Shigellosis is an infection of the bowel caused by the shigella bacteria. It is not common in New Zealand and is often acquired overseas. Travellers going to developing countries are at risk when they consume food or fluids that may be contaminated with the bacteria. Contamination often results from poor hygiene practices.

Doctors and laboratories are legally required to notify the Public Health Service of cases of Shigella disease under the Health Act 1956. In the Nelson Marlborough district around six cases of shigella disease are notified to the Medical Officer of Health each year.


Symptoms consist of:

  • Watery diarrhoea
  • Fever
  • Nausea
  • Vomiting (sometimes)

In typical cases the faeces (poo) contain blood, mucus and pus. Symptoms usually begin 1-3 days after ingesting the bacteria. Dehydration (fluid loss) may be severe, especially among infants.

Contact your GP or Healthline (0800 611 116) for further advice.

How is it spread?

Humans are the main host for the shigella bacteria.

Common sources of Shigella disease are:

  • Person to person spread from someone who is infected with the bacteria
  • Eating food that has been contaminated by an infected foodhandler
  • Drinking water or ice that is contaminated by sewage that contains the bacteria.


  • Wash hands thoroughly after using the toilet and before preparing food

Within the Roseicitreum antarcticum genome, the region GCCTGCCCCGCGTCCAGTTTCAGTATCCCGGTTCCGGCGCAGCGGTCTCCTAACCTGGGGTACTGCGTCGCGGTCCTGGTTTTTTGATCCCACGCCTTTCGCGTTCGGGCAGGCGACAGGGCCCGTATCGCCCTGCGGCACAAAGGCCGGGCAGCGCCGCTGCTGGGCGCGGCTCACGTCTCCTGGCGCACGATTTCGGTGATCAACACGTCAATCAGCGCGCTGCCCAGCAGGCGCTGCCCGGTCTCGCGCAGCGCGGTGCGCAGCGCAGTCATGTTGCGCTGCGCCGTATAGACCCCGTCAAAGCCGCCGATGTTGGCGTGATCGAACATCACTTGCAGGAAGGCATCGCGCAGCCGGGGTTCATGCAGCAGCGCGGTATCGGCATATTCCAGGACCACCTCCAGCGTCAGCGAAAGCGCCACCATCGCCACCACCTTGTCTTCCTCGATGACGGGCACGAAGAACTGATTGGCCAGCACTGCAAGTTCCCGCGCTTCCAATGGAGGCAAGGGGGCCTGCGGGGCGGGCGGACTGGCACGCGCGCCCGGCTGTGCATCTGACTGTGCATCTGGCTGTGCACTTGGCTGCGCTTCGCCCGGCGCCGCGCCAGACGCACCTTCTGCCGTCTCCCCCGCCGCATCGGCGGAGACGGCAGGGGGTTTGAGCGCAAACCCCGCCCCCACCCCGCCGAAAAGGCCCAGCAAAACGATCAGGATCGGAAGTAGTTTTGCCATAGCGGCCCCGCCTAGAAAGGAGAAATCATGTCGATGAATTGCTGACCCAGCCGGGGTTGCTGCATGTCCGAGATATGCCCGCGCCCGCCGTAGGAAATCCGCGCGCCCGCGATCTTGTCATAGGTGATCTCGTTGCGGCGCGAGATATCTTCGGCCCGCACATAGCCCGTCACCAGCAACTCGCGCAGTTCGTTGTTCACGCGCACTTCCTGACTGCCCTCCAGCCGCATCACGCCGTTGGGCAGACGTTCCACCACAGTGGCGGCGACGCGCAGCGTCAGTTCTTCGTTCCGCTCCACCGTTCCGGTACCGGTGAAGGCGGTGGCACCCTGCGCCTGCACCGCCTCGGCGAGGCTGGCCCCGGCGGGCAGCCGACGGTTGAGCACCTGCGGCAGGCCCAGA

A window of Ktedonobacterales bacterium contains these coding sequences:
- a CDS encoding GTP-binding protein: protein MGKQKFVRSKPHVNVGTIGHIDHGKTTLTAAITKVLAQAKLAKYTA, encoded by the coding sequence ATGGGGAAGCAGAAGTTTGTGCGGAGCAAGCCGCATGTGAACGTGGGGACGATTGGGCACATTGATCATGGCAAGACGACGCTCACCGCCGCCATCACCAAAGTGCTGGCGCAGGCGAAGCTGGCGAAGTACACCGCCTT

• Infected children attending crèches, day care centres, kindergartens or schools are subject to certain restrictions. Anyone looking after an infected child should pay special attention to their own personal hygiene, particularly hand washing.
  • Infected food handlers, food handler contacts of cases, health care workers and teachers are also subject to certain restrictions.
  • A person with the infection should not swim in a public swimming or spa pool, paddling pool or share bath water with anyone
  • Patients who work as food handlers, in childcare or healthcare or who are children, may be required to stay at home until they have been cleared by Public Health, of carrying the shigella bacteria.

Travellers should consider the following:

  • Use only bottled water for drinking and washing teeth. Ask for drinks without ice unless it is made from safe water.
  • Avoid uncooked food apart from fruits, vegetables and nuts that can be peeled or shelled by you.
  • Make sure food has been thoroughly and freshly cooked and is piping hot when served. A good general rule when travelling overseas is to “boil it, cook it, peel it, or leave it.”